SDT clears ex-trainee of lying to law firm about LPC performance


Holland & Knight: Firm let trainee finish his contract

A former trainee in the London office of a US law firm has been cleared of telling partners he had not failed any legal practice course (LPC) examinations, when in fact he had.

However, the Solicitors Disciplinary Tribunal (SDT) rejected an argument that the Solicitors Regulation Authority (SRA) should pay some of William Amo’s costs as a result.

Mr Amo, 32 this year, was employed by Holland & Knight first as a paralegal in May 2018 and then, on the back of his performance, from February 2019 as a trainee solicitor, paying for him to study the LPC.

Mr Amo agreed to give “constant updates” to Robert Ricketts, the firm’s compliance officer for legal practice and training principal, about his progress.

The trainee failed the LPC litigation exam in August 2019, and a re-sit was scheduled for 13 January 2020, which was deferred.

After a ‘whistleblower’ alerted Mr Ricketts to the possibility that Mr Amo had failed an exam, the trainee was asked to provide a full update ahead of an appraisal meeting a fortnight later.

He sent an email with a table containing what he described as ‘completed modules’ and as a result did not mention the litigation module. The firm took a further document he sent just prior to the meeting to show that Mr Amo had sat and passed all his examinations.

In evidence, he said that, had he been required to report on uncompleted, including failed, modules too, he would have done so – despite the litigation “blip”, he thought his LPC performance overall at that point would not reasonably have led the firm to dismiss him.

The SRA alleged that, at the appraisal meeting, attended by Mr Ricketts and partner Victoria Koob, Mr Amo denied having failed any LPC modules. Mr Amo refuted this, saying he told no lies, including by non-disclosure.

While the partners asserted that they had specifically asked Mr Amo if he had failed any examinations, he said they had only asked general questions about how the course was going.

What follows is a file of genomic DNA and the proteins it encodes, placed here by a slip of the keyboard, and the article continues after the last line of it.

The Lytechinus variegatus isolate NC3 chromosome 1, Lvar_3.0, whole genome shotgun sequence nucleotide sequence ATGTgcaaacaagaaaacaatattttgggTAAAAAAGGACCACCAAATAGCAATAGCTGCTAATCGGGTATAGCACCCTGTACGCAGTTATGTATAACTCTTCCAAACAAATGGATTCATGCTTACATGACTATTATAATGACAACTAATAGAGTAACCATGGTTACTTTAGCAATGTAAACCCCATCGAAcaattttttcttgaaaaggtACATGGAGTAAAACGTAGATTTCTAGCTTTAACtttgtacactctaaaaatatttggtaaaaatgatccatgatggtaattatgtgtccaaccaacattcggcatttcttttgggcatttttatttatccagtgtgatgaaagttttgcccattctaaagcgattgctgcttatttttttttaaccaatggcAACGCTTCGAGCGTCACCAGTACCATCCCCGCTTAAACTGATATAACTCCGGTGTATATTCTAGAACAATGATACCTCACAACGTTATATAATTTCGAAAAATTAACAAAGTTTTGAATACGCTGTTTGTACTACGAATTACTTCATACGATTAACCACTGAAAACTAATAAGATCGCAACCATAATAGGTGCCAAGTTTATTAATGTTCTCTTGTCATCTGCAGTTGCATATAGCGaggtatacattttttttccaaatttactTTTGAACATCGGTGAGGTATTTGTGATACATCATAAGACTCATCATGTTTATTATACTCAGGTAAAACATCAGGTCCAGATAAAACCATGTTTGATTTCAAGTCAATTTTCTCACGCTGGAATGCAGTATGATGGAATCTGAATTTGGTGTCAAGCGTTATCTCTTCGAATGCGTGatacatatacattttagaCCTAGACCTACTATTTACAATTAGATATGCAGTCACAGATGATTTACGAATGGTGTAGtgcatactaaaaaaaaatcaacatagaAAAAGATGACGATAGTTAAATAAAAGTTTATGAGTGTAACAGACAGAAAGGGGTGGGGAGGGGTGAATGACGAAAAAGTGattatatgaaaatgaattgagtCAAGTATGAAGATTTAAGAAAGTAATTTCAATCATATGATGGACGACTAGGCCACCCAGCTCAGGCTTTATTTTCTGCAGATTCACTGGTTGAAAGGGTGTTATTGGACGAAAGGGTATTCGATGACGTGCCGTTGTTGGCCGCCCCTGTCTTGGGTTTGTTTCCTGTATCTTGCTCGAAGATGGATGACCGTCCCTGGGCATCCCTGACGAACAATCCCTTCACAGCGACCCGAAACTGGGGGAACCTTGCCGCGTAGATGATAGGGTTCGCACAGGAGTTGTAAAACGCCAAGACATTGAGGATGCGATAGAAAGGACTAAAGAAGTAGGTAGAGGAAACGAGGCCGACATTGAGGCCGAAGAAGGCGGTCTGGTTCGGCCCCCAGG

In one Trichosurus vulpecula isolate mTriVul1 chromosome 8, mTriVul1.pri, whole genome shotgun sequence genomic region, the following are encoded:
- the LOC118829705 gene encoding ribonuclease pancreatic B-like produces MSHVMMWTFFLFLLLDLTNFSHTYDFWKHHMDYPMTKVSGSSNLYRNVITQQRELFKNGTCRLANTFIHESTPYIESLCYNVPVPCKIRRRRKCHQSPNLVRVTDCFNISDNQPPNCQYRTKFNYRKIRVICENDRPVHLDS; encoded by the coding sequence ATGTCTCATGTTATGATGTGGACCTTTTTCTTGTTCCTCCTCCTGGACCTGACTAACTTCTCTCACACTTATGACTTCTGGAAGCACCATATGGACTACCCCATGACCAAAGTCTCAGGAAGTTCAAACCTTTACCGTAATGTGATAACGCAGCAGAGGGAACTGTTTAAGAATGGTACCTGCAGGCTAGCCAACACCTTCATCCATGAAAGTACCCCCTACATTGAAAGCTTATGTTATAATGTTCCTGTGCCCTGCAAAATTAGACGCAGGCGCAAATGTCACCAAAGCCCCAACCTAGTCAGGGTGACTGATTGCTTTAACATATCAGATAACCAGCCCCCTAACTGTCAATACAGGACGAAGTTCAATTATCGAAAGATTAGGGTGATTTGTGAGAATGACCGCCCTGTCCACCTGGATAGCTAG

He described Mr Ricketts as a “supporter” of his and that he would have responded had the partner asked him outright whether he had failed an examination.

The SDT recorded: “Mr Amo said that he would never deliberately lie to another solicitor, let alone those who had given him the chance to move from paralegal to solicitor, who he regarded as friends and colleagues.”

In April 2020, Mr Amo told Mr Ricketts he had failed the litigation exam – which he said was in response to a direct question – and the following month it emerged that he had also failed his practical legal assessment at the first attempt.

Mr Ricketts reported Mr Amo’s conduct to the SRA but the law firm allowed him to complete his training contract, which ended on 31 July 2020, at which point he left the firm.

The tribunal said, in what it described as a “finely balanced decision”, that it did not consider the SRA had “proved its case either in part or in full to the required standard of proof, namely the balance of probabilities”.

All the witnesses, including Mr Amo, had been “sincere and credible” in their accounts, but there were neither any minutes of the meeting nor a contemporaneous note.

“In his evidence Mr Ricketts had told the tribunal that during material time he was engaged in very difficult and time-consuming work to save an airline which was imminently to go out of business during the Covid pandemic. Understandably, his mind was not entirely focused on Mr Amo.”

Ms Koob said the whole purpose of the meeting had been to question Mr Amo regarding his success or failure in the examinations based upon the information they had received.

Mr Amo had not known about the whistleblower at the time. The SDT said: “In ignorance of this information, he could not have known the motivation behind the questioning… and issues which may have been clear in their minds may not have transferred clearly to his.”

The SDT said there was “no objective evidence” on which to determine whether his exam performance was discussed in general or direct terms.

“The parties each left the meeting with their own view and belief as to what had taken place and the tribunal would not fill in the evidential gap with its own speculation.”

Costs do not follow the event in the SDT but counsel for Mr Amo, Marc Beaumont, asked for costs. It had taken the SRA nearly three years to take the case to the SDT, leaving Mr Amo in a state of “exquisite agony” whilst he waited for the opportunity to establish his innocence.

Mr Beaumont argued for two-thirds of his £60,000 costs to reflect that it should only have taken a year.

The tribunal said the proceedings had been “correctly brought” by the SRA and, given the reasons for the delay, it had not been excessive. It made no order for costs.

In an earlier procedural decision, the SDT dismissed as “astonishing” arguments put by Holland & Knight to see all the evidence in the case before its witnesses gave evidence.




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